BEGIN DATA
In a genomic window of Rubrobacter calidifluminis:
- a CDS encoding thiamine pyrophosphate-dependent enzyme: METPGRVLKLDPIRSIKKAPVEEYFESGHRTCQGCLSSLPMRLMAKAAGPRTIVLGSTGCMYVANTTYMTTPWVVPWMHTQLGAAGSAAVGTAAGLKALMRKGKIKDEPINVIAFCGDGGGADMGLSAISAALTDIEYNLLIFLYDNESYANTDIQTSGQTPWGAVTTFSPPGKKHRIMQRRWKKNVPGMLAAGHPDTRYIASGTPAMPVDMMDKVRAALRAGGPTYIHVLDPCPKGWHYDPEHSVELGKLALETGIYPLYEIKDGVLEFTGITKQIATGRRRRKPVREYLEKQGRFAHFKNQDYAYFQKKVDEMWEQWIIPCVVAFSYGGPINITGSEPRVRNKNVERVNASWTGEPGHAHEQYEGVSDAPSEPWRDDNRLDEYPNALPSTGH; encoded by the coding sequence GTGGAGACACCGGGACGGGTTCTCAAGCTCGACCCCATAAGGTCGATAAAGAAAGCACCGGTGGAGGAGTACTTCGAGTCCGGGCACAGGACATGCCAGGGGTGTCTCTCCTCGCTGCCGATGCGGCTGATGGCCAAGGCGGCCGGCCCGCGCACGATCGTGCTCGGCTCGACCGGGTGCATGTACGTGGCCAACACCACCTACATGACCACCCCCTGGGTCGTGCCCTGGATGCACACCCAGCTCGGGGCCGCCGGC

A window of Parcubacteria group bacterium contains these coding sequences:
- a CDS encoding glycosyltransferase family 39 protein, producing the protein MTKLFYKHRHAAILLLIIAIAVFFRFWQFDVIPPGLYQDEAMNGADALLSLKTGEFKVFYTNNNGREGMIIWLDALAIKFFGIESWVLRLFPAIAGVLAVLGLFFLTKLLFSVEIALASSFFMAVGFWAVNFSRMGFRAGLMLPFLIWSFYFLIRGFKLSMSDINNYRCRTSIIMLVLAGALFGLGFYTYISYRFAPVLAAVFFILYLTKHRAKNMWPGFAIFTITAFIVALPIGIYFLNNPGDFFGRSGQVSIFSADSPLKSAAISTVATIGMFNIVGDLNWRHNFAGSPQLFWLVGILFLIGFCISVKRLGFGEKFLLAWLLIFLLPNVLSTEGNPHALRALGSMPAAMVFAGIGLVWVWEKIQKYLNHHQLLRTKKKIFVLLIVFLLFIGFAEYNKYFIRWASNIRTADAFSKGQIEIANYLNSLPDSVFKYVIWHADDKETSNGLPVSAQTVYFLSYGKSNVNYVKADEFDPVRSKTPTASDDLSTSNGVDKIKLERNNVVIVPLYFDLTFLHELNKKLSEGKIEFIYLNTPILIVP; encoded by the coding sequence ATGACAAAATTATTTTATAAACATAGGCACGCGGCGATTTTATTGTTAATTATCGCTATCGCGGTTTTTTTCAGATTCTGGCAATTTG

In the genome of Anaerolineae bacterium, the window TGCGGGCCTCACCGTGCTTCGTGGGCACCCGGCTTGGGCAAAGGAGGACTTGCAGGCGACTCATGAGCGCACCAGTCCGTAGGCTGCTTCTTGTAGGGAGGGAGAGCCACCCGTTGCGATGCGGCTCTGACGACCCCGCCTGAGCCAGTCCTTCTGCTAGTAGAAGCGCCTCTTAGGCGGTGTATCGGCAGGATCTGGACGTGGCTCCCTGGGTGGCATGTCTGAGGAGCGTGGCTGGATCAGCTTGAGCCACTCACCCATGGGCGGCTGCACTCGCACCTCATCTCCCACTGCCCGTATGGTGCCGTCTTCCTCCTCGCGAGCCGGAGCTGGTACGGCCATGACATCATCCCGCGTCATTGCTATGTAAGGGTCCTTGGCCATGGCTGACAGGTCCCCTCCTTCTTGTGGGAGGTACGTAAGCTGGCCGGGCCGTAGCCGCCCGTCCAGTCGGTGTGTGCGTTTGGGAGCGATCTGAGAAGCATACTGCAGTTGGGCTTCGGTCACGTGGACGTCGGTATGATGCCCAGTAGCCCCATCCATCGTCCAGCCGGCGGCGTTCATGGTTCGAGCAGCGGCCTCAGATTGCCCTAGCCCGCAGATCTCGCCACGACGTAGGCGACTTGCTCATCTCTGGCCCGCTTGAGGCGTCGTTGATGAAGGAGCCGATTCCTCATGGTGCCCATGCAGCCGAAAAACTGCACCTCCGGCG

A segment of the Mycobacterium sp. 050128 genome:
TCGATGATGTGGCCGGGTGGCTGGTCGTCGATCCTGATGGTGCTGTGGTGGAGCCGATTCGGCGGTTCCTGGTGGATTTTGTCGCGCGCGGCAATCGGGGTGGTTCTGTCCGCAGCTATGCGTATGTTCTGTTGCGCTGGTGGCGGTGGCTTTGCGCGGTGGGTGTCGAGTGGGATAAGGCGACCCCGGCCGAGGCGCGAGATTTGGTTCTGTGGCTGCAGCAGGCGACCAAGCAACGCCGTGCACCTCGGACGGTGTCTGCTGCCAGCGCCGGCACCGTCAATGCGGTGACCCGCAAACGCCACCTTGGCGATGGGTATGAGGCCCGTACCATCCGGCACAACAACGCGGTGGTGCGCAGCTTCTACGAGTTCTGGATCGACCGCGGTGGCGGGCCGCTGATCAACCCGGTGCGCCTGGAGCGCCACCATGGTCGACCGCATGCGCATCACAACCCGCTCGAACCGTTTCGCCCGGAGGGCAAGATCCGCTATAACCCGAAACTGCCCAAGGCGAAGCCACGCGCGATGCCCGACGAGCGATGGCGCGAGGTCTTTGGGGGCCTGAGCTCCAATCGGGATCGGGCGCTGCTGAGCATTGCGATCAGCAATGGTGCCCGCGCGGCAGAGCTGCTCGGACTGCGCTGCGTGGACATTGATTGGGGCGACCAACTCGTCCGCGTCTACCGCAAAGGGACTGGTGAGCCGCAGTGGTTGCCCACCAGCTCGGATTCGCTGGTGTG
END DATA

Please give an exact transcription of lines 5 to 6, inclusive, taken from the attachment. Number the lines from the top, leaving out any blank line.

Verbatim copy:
In the genome of Anaerolineae bacterium, the window TGCGGGCCTCACCGTGCTTCGTGGGCACCCGGCTTGGGCAAAGGAGGACTTGCAGGCGACTCATGAGCGCACCAGTCCGTAGGCTGCTTCTTGTAGGGAGGGAGAGCCACCCGTTGCGATGCGGCTCTGACGACCCCGCCTGAGCCAGTCCTTCTGCTAGTAGAAGCGCCTCTTAGGCGGTGTATCGGCAGGATCTGGACGTGGCTCCCTGGGTGGCATGTCTGAGGAGCGTGGCTGGATCAGCTTGAGCCACTCACCCATGGGCGGCTGCACTCGCACCTCATCTCCCACTGCCCGTATGGTGCCGTCTTCCTCCTCGCGAGCCGGAGCTGGTACGGCCATGACATCATCCCGCGTCATTGCTATGTAAGGGTCCTTGGCCATGGCTGACAGGTCCCCTCCTTCTTGTGGGAGGTACGTAAGCTGGCCGGGCCGTAGCCGCCCGTCCAGTCGGTGTGTGCGTTTGGGAGCGATCTGAGAAGCATACTGCAGTTGGGCTTCGGTCACGTGGACGTCGGTATGATGCCCAGTAGCCCCATCCATCGTCCAGCCGGCGGCGTTCATGGTTCGAGCAGCGGCCTCAGATTGCCCTAGCCCGCAGATCTCGCCACGACGTAGGCGACTTGCTCATCTCTGGCCCGCTTGAGGCGTCGTTGATGAAGGAGCCGATTCCTCATGGTGCCCATGCAGCCGAAAAACTGCACCTCCGGCG

A segment of the Mycobacterium sp. 050128 genome: